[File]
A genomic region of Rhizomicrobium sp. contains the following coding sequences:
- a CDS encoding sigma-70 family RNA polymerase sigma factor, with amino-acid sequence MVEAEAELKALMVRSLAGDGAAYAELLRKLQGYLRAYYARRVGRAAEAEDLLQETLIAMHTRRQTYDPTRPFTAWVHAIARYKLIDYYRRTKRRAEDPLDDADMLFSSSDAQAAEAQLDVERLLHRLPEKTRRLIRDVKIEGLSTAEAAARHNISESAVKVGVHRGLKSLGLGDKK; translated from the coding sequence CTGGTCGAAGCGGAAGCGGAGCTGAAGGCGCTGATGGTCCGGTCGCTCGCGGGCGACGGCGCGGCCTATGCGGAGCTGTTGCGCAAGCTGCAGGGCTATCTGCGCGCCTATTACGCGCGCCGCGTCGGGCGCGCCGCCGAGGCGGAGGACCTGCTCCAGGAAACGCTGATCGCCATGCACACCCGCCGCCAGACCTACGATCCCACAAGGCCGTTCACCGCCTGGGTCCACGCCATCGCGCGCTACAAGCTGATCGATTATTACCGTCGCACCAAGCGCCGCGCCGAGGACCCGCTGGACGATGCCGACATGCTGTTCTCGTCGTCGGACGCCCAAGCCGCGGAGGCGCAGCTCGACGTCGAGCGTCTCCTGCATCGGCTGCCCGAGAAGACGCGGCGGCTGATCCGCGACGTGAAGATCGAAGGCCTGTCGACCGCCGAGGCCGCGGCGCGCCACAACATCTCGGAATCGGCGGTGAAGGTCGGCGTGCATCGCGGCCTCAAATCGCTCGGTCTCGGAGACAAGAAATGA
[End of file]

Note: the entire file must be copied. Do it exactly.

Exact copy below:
A genomic region of Rhizomicrobium sp. contains the following coding sequences:
- a CDS encoding sigma-70 family RNA polymerase sigma factor, with amino-acid sequence MVEAEAELKALMVRSLAGDGAAYAELLRKLQGYLRAYYARRVGRAAEAEDLLQETLIAMHTRRQTYDPTRPFTAWVHAIARYKLIDYYRRTKRRAEDPLDDADMLFSSSDAQAAEAQLDVERLLHRLPEKTRRLIRDVKIEGLSTAEAAARHNISESAVKVGVHRGLKSLGLGDKK; translated from the coding sequence CTGGTCGAAGCGGAAGCGGAGCTGAAGGCGCTGATGGTCCGGTCGCTCGCGGGCGACGGCGCGGCCTATGCGGAGCTGTTGCGCAAGCTGCAGGGCTATCTGCGCGCCTATTACGCGCGCCGCGTCGGGCGCGCCGCCGAGGCGGAGGACCTGCTCCAGGAAACGCTGATCGCCATGCACACCCGCCGCCAGACCTACGATCCCACAAGGCCGTTCACCGCCTGGGTCCACGCCATCGCGCGCTACAAGCTGATCGATTATTACCGTCGCACCAAGCGCCGCGCCGAGGACCCGCTGGACGATGCCGACATGCTGTTCTCGTCGTCGGACGCCCAAGCCGCGGAGGCGCAGCTCGACGTCGAGCGTCTCCTGCATCGGCTGCCCGAGAAGACGCGGCGGCTGATCCGCGACGTGAAGATCGAAGGCCTGTCGACCGCCGAGGCCGCGGCGCGCCACAACATCTCGGAATCGGCGGTGAAGGTCGGCGTGCATCGCGGCCTCAAATCGCTCGGTCTCGGAGACAAGAAATGA